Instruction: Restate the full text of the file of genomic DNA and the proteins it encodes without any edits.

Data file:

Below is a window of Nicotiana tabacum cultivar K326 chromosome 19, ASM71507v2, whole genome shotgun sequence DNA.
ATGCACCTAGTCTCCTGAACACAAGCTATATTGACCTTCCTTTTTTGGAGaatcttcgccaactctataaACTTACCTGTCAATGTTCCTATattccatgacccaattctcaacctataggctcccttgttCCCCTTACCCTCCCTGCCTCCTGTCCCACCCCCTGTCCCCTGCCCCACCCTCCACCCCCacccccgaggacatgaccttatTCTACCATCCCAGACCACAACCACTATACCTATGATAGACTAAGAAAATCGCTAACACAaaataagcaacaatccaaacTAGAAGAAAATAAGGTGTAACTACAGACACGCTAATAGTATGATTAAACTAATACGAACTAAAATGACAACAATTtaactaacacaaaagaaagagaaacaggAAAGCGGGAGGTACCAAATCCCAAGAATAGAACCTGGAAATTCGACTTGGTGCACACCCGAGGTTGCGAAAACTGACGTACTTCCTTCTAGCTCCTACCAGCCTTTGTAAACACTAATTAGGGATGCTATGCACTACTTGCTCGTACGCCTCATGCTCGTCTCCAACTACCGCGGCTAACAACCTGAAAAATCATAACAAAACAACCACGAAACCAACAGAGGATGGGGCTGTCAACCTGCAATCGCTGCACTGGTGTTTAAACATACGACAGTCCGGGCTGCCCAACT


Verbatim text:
Below is a window of Nicotiana tabacum cultivar K326 chromosome 19, ASM71507v2, whole genome shotgun sequence DNA.
ATGCACCTAGTCTCCTGAACACAAGCTATATTGACCTTCCTTTTTTGGAGaatcttcgccaactctataaACTTACCTGTCAATGTTCCTATattccatgacccaattctcaacctataggctcccttgttCCCCTTACCCTCCCTGCCTCCTGTCCCACCCCCTGTCCCCTGCCCCACCCTCCACCCCCacccccgaggacatgaccttatTCTACCATCCCAGACCACAACCACTATACCTATGATAGACTAAGAAAATCGCTAACACAaaataagcaacaatccaaacTAGAAGAAAATAAGGTGTAACTACAGACACGCTAATAGTATGATTAAACTAATACGAACTAAAATGACAACAATTtaactaacacaaaagaaagagaaacaggAAAGCGGGAGGTACCAAATCCCAAGAATAGAACCTGGAAATTCGACTTGGTGCACACCCGAGGTTGCGAAAACTGACGTACTTCCTTCTAGCTCCTACCAGCCTTTGTAAACACTAATTAGGGATGCTATGCACTACTTGCTCGTACGCCTCATGCTCGTCTCCAACTACCGCGGCTAACAACCTGAAAAATCATAACAAAACAACCACGAAACCAACAGAGGATGGGGCTGTCAACCTGCAATCGCTGCACTGGTGTTTAAACATACGACAGTCCGGGCTGCCCAACT